When you are planning for retirement, you should be aware of what you can expect from the Medicare program. Medicare is a government health insurance program that is intended to provide coverage for senior citizens.
You gain eligibility for Medicare coverage by accumulating retirement credits while you are working and paying taxes. At the time of this writing in 2014, you get one credit for every $1200 that you earn. The maximum annual accrual is four credits.
Once you have accumulated 40 credits, you will qualify for Medicare coverage when you reach the age of 65 under currently existing laws.
Medicare will certainly be of great assistance if you qualify, but there are limitations. There are significant out-of-pocket expenses that you should prepare for in advance.
There is a deductible for inpatient hospital stays, and there can be co-payments for long stays.
You have to pay a monthly premium for Medicare Part B coverage. This is the portion of the program that pays for visits to physicians and outpatient care.
There is also a premium that you must pay for Medicare Part D, which is the prescription drug portion of the program.
In addition to these out-of-pocket expenses, there is a very big gap in the coverage: Medicare does not pay for long-term care.
If you need help with your activities of daily living, this is considered to be custodial care rather than medical care or convalescent care. Medicare will not assist with custodial care costs.
Long-term care is very expensive, and most people will eventually need help with their day-to-day activities. In the state of Connecticut, the average annual cost for a year in a nursing home exceeds $100,000. People often spend multiple years in these facilities.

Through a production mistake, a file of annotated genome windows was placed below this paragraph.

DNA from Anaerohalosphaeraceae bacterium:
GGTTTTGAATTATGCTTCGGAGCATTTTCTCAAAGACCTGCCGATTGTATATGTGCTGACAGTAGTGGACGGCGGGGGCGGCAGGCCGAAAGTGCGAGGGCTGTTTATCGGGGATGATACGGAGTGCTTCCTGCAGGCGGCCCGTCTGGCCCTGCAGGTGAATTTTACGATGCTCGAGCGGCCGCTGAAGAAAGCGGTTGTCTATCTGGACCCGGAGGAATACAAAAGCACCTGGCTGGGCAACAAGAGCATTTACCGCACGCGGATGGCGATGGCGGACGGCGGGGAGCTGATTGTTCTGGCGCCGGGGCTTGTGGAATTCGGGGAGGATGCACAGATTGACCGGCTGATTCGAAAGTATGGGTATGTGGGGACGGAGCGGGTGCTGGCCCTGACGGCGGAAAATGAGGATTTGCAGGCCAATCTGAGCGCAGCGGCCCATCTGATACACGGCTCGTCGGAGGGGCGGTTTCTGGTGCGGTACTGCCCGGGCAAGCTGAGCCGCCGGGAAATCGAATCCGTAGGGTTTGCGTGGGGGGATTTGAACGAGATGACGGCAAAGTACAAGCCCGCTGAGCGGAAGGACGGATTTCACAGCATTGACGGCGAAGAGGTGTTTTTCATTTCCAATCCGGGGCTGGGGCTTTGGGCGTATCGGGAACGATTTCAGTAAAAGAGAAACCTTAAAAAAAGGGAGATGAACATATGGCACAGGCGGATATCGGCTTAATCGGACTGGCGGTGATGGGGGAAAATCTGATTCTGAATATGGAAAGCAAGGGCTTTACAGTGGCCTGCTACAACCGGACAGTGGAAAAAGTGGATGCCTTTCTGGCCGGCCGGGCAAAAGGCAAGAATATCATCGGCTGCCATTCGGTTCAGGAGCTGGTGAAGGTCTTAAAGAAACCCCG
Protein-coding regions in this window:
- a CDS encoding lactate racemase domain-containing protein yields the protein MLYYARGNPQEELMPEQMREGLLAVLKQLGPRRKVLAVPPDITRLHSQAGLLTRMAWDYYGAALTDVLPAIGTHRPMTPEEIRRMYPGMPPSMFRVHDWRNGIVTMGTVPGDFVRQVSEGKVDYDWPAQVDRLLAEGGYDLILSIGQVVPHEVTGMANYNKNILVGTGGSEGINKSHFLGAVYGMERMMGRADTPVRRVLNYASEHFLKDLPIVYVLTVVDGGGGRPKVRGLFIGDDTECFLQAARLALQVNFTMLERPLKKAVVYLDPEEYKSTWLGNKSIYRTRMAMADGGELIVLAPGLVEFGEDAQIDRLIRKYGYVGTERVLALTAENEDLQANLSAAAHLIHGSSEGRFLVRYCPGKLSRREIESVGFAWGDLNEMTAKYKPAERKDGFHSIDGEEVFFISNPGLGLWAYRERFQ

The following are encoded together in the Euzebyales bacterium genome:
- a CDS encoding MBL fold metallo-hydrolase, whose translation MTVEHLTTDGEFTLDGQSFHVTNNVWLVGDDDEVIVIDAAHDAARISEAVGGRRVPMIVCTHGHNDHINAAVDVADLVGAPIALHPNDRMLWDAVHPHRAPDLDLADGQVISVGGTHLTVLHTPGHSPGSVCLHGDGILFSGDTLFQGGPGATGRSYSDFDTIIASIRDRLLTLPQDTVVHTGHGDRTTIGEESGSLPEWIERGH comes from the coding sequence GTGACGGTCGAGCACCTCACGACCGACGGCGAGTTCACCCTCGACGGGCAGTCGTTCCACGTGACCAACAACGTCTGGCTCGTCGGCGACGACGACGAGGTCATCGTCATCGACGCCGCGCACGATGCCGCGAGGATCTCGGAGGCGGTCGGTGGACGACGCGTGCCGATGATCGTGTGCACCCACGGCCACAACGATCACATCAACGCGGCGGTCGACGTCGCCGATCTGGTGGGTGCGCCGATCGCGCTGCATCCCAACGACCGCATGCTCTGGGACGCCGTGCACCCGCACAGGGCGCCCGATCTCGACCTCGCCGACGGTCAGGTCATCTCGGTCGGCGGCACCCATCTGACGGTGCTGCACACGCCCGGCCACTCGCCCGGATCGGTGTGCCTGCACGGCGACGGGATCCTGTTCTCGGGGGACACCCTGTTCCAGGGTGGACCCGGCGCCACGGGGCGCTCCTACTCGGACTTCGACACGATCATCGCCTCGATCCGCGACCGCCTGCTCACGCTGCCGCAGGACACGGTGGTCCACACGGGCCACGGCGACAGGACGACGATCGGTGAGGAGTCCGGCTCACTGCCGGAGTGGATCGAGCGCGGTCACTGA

Medicaid is a government health insurance program that will pay for long-term care. However, it is only available to people who can demonstrate significant financial need.
Many people who were never financially needy ultimately seek Medicaid eligibility late in their lives. This can be accomplished through a process called a spend down. When you spend down, you spend or give away assets before you apply for Medicaid coverage.
This is easier said than done, because there is a five-year look-back. You are penalized and your eligibility is delayed if you give away assets within five years of applying. As a result, you must plan ahead carefully if you want to gain eligibility at the ideal time.
Free Medicaid Planning Report
If you would like to obtain some in-depth information about Medicaid planning, download our special report. This report is being offered free of charge, and you can access your copy through this link: Hartford CT Medicaid Planning.
- Estate Planning and Vacation Homes - November 24, 2022
- What Documents Are in a Complete Estate Plan? - November 10, 2022
- What Can Good Estate Planning Do for You? (Part 2) - October 27, 2022